The 9mm gets a bad rap as a defensive handgun cartridge. You've probably heard all the stories, and if you were around when our military gave up their .45s for 9s, you probably remember the outcry. Our world seems to think that bigger is always better, and the idea of a 9mm (.355 caliber) hole as compared to a .45 caliber hole seems inadequate to many.
The primary argument concerning the 9mm versus the .45 cal. is based on the light and fast bullet versus the slow and heavy bullet. Little consideration is given to the high velocity produced by the 9mm by those who will argue that a bigger hole is better.
Let's address the velocity issue first. If you have any doubt that higher velocity doesn't contribute to a bullet's ability to stop a bad guy, consider the .38 Special and the .357 Magnum. They both fire the same bullet, but the .357 Mag. pushes it out the barrel about 400 fps faster. Few, if any, will argue that a .38 Spec. is a better defensive round than the .357 Mag. And, for what it's worth, a .357 Mag. bullet is only 0.002 inches larger than a 9mm bullet.
With regard to bullet weight, bullet weight does nothing but increase a bullet's ability to penetrate. However, heavier bullets cannot be pushed as fast as light bullets, so in the end, the heavier bullet argument is pretty much a wash, too ... especially when you consider that a 124-grain 9mm bullet has a muzzle velocity of about 1,200 fps and a 230-grain .45 ACP bullet leaves the barrel at only about 850 fps.
That leaves the argument in the caliber corner. This is particularly true when you consider the fact that the average penetration depth in 10-percent ordnance gelatin for expanding 9mm defensive loads is 14.5 inches and the average for .45 ACP loads is 13.5 inches. If both loads are going to penetrate to about the same depth, then the one with the larger caliber bullet should be a better option. Right?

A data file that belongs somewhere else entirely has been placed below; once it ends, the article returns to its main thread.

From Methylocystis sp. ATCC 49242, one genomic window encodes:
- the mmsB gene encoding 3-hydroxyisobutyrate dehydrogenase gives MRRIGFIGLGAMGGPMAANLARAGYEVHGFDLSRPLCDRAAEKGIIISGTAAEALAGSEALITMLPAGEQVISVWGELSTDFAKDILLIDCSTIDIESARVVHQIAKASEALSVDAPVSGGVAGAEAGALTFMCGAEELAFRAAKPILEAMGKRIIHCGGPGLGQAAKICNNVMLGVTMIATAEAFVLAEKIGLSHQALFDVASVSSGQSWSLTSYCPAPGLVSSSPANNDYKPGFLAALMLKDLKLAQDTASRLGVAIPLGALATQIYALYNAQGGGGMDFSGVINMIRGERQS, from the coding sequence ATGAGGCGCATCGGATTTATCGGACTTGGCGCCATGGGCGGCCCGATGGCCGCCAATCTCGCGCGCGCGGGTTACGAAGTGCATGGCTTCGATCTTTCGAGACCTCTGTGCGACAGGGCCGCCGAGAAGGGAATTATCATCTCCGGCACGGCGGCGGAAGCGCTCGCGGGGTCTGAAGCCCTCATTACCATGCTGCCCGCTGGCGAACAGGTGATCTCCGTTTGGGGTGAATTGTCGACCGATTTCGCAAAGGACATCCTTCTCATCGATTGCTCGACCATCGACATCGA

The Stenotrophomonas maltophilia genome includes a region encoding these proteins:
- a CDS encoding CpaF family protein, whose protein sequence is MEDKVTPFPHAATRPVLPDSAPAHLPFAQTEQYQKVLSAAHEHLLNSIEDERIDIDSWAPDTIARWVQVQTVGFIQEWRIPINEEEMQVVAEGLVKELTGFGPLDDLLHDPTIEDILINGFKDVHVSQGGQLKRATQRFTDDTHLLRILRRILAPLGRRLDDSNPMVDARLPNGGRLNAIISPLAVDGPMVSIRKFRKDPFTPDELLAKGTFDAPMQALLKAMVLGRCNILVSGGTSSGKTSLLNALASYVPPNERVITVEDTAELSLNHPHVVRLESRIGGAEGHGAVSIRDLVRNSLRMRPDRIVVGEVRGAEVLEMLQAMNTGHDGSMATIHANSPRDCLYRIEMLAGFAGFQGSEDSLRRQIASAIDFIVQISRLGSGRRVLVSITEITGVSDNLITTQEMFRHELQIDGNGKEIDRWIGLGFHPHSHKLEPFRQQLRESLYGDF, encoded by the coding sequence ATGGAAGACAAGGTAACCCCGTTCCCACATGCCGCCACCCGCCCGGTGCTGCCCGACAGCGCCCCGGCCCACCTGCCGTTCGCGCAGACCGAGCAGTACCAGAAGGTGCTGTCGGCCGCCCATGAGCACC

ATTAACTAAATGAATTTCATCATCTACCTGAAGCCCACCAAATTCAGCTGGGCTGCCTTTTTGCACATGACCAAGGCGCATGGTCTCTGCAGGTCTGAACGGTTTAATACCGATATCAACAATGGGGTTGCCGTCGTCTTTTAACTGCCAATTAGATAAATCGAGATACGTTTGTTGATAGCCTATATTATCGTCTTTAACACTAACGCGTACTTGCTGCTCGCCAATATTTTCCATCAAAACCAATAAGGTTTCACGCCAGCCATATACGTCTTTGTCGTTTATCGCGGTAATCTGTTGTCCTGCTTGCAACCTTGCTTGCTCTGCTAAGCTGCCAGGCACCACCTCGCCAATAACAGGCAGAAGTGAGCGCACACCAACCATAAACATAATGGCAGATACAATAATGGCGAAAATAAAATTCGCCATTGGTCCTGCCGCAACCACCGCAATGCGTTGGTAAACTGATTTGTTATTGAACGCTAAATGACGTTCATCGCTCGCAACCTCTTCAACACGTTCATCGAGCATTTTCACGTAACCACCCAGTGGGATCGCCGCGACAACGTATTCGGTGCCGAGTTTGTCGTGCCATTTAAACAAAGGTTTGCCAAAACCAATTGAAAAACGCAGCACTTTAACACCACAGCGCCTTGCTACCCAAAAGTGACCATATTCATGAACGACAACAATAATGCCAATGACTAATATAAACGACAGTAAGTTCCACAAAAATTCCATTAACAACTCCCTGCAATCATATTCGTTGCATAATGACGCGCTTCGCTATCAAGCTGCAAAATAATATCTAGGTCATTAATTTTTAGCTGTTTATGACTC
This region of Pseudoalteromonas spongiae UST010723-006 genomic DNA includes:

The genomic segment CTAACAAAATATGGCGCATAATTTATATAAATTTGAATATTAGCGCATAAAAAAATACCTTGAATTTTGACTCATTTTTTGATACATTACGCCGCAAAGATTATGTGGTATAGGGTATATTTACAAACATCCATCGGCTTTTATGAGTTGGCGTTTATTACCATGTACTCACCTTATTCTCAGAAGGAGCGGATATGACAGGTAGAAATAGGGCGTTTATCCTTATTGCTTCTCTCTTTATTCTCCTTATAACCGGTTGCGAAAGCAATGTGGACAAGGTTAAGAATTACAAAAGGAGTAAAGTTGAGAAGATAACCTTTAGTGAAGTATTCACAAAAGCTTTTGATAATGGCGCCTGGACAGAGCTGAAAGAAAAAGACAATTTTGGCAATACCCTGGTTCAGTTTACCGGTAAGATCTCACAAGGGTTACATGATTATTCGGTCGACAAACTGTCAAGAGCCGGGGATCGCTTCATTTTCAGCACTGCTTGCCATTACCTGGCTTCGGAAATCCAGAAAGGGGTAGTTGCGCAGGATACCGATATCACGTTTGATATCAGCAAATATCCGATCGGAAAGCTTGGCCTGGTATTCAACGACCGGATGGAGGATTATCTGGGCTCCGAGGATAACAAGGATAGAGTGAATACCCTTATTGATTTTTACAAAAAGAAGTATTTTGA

Sure, that sounds logical. But, I can tell you that after testing hundreds of defensive handgun loads in 10-percent ordnance gelatin, there is—on average—about a tenth of an inch difference in the expanded diameters of recovered 9mm and .45 ACP bullets. Now, you would think they could make a .45 cal. bullet expand much wider than a 9mm bullet, and that's true; problem is, too much expansion seriously limits penetration.
The 9mm got its bad rap from two things. First, it was the non-expanding full metal jacket (FMJ) bullets. Obviously these make a smaller hole than .45 cal. FMJ bullets, and this is where the military found the cartridge lacking. Now we're starting to see a renewed interest in the .45 by our military. The second strike against the 9mm was the use of less-than-ideal bullets by law enforcement. Light 115-grain bullets that fragmented or heavy 147-grain bullets that didn't expand did little to raise appreciation for the cartridge.
Today, the 9mm Luger cartridge is blessed with a plethora of really good ammunition. For example, the Remington 124-grain +P Golden Saber load will penetrate 15 inches in 10-percent ordnance gelatin and the bullet will expand to 0.60 caliber. That's better terminal performance than many .40 S&W and .45 ACP loads. On top of that, the bullet is going faster so tissue damage is increased.
In truth, when it comes to defensive handgun cartridge comparison, from a terminal performance standpoint, there isn't enough difference in the 9mm, .40 S&W or the .45 ACP to matter. However, one thing that you can always count on is that a 9mm handgun will hold more rounds and be much more comfortable and controllable to shoot. Don't underestimate the importance of that or the 9mm Luger cartridge.
Remington's 9mm Luger +P is effective defensive handgun ammunition.